Part of the work of the new group, he notes, will be in encouraging an evolution of the sector's current business model. The fine chemicals industry "can't just be contract manufacturing companies waiting for customers to ring doorbells. It must find niche technologies and new markets, and must be more flexible," he says. "Only in this way will we be able to stay ahead of the Chinese and Indian industries."
There is also the question of money and funding. As Scott points out, "One of the negatives from REACH is that there will be an extra cost, which will detract from innovation. So we want to persuade the European Commission to earmark some research and innovation money for fine chemicals and specialty chemicals companies. The commission wants us to innovate to produce new and safer molecules," he says.
"Our suggestion to them is help us or give us some financial credit, to innovate faster. I don't know if we can do it, but we have to find some way to help companies innovate faster, better. If we cannot, companies die and the jobs go. But if we can," he adds, "then we can sustain the fine chemicals industry in Europe. Otherwise, it will move offshore."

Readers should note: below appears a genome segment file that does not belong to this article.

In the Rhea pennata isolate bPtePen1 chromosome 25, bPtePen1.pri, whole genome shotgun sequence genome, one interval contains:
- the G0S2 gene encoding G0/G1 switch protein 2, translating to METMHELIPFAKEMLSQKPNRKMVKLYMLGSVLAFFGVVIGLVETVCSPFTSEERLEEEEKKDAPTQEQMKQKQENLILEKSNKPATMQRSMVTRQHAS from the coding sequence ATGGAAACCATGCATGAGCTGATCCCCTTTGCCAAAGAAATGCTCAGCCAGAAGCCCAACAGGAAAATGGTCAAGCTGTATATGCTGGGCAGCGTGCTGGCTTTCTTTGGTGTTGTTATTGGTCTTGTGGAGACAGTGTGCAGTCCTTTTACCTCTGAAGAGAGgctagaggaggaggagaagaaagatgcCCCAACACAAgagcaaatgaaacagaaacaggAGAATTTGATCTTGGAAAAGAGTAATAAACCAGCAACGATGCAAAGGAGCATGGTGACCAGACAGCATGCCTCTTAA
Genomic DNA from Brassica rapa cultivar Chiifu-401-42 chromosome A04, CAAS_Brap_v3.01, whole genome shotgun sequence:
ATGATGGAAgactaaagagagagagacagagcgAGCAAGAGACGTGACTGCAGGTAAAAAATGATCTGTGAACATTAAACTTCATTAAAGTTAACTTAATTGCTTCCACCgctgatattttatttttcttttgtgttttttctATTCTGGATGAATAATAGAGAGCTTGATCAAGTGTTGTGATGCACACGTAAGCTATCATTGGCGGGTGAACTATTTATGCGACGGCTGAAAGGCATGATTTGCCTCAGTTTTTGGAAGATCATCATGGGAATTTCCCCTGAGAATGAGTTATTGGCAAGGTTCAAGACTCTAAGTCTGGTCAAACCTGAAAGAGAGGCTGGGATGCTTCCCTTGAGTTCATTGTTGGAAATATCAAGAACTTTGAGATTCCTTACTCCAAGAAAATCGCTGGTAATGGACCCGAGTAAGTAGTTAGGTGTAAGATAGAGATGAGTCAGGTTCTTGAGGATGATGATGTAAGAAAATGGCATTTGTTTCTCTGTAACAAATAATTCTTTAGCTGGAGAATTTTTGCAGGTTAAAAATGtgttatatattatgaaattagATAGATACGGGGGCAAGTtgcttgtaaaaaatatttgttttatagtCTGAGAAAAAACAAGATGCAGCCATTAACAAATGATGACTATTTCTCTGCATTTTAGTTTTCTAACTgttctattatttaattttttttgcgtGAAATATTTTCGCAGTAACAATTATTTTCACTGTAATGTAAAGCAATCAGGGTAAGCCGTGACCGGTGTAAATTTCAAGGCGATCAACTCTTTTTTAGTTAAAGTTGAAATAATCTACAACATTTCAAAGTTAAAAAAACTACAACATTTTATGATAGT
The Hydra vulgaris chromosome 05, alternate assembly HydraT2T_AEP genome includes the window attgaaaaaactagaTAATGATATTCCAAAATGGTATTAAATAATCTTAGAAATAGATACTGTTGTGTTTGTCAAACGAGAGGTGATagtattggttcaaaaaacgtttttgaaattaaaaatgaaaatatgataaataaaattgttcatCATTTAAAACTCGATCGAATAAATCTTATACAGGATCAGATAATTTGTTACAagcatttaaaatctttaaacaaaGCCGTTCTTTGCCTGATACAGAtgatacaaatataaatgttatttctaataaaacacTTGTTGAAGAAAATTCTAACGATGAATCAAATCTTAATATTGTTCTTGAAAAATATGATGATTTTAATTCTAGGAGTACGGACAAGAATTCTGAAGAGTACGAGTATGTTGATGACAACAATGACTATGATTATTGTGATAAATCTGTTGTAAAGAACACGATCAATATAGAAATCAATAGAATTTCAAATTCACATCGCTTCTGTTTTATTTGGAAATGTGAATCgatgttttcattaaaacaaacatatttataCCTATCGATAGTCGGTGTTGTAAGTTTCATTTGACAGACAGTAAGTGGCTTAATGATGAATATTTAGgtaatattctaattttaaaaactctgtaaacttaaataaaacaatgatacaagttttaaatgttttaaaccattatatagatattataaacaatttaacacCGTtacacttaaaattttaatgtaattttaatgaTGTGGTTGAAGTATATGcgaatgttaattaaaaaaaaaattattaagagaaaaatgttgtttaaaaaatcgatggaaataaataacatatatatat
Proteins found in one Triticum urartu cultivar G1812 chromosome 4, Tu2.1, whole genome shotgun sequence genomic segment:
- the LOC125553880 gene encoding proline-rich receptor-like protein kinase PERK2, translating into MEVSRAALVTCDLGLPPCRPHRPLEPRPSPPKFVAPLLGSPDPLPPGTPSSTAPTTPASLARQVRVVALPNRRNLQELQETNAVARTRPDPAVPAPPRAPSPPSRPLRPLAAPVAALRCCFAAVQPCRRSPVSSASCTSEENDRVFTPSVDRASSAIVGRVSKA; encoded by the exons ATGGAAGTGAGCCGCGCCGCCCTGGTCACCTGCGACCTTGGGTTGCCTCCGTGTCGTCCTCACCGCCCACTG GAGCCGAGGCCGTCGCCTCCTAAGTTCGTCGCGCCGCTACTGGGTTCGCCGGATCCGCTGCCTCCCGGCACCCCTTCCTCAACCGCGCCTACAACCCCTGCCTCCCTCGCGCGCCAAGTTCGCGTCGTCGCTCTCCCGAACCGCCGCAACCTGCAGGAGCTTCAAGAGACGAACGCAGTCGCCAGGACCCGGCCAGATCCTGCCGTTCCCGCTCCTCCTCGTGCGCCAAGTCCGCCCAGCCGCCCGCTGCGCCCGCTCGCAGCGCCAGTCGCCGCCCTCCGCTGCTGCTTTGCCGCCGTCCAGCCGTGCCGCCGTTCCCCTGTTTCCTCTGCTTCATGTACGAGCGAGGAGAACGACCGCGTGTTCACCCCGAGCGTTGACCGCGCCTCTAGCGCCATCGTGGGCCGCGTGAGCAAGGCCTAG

At EFCG's second steering group meeting in early February, the agenda concentrated on facilitating innovation, obtaining access to funds, collaborative programs, and intellectual property rights, Scott reports.
What the group is working to do is "put flesh on the bones," as Scott describes it, making decisions on what areas to work on, and on where and how to pull together data and dialogue for employees; the financial sector, including venture capitalists; and the public. "We still have to create a budget and get the money in," he says. "It is early days yet" in the life of EFCG.